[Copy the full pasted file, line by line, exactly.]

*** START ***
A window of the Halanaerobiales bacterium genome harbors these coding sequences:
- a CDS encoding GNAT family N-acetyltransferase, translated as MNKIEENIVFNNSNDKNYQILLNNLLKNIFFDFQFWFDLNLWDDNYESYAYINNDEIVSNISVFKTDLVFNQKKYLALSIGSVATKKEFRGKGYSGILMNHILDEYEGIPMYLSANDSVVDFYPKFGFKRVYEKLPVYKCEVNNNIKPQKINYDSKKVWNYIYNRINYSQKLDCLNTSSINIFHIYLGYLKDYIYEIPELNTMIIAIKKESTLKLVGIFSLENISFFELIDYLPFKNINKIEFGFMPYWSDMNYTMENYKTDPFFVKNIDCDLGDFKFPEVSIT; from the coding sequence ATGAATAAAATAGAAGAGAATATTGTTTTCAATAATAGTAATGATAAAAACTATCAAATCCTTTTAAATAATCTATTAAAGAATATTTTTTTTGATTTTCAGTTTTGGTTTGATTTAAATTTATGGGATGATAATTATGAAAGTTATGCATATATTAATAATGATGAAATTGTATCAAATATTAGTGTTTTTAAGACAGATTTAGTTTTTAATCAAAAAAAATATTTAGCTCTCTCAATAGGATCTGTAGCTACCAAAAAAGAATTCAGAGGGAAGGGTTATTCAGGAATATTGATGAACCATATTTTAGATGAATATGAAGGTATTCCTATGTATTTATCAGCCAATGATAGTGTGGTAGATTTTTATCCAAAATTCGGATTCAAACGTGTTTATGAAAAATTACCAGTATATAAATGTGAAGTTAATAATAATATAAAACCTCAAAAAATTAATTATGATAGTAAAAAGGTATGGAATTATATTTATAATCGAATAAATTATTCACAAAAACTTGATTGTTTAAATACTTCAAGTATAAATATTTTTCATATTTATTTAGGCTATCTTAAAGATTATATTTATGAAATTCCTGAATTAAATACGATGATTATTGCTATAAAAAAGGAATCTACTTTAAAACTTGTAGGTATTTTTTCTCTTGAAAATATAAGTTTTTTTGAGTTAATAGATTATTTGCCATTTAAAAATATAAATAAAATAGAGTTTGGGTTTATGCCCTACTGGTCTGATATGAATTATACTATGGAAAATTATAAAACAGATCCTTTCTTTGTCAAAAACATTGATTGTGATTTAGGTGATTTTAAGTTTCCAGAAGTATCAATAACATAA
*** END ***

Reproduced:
A window of the Halanaerobiales bacterium genome harbors these coding sequences:
- a CDS encoding GNAT family N-acetyltransferase, translated as MNKIEENIVFNNSNDKNYQILLNNLLKNIFFDFQFWFDLNLWDDNYESYAYINNDEIVSNISVFKTDLVFNQKKYLALSIGSVATKKEFRGKGYSGILMNHILDEYEGIPMYLSANDSVVDFYPKFGFKRVYEKLPVYKCEVNNNIKPQKINYDSKKVWNYIYNRINYSQKLDCLNTSSINIFHIYLGYLKDYIYEIPELNTMIIAIKKESTLKLVGIFSLENISFFELIDYLPFKNINKIEFGFMPYWSDMNYTMENYKTDPFFVKNIDCDLGDFKFPEVSIT; from the coding sequence ATGAATAAAATAGAAGAGAATATTGTTTTCAATAATAGTAATGATAAAAACTATCAAATCCTTTTAAATAATCTATTAAAGAATATTTTTTTTGATTTTCAGTTTTGGTTTGATTTAAATTTATGGGATGATAATTATGAAAGTTATGCATATATTAATAATGATGAAATTGTATCAAATATTAGTGTTTTTAAGACAGATTTAGTTTTTAATCAAAAAAAATATTTAGCTCTCTCAATAGGATCTGTAGCTACCAAAAAAGAATTCAGAGGGAAGGGTTATTCAGGAATATTGATGAACCATATTTTAGATGAATATGAAGGTATTCCTATGTATTTATCAGCCAATGATAGTGTGGTAGATTTTTATCCAAAATTCGGATTCAAACGTGTTTATGAAAAATTACCAGTATATAAATGTGAAGTTAATAATAATATAAAACCTCAAAAAATTAATTATGATAGTAAAAAGGTATGGAATTATATTTATAATCGAATAAATTATTCACAAAAACTTGATTGTTTAAATACTTCAAGTATAAATATTTTTCATATTTATTTAGGCTATCTTAAAGATTATATTTATGAAATTCCTGAATTAAATACGATGATTATTGCTATAAAAAAGGAATCTACTTTAAAACTTGTAGGTATTTTTTCTCTTGAAAATATAAGTTTTTTTGAGTTAATAGATTATTTGCCATTTAAAAATATAAATAAAATAGAGTTTGGGTTTATGCCCTACTGGTCTGATATGAATTATACTATGGAAAATTATAAAACAGATCCTTTCTTTGTCAAAAACATTGATTGTGATTTAGGTGATTTTAAGTTTCCAGAAGTATCAATAACATAA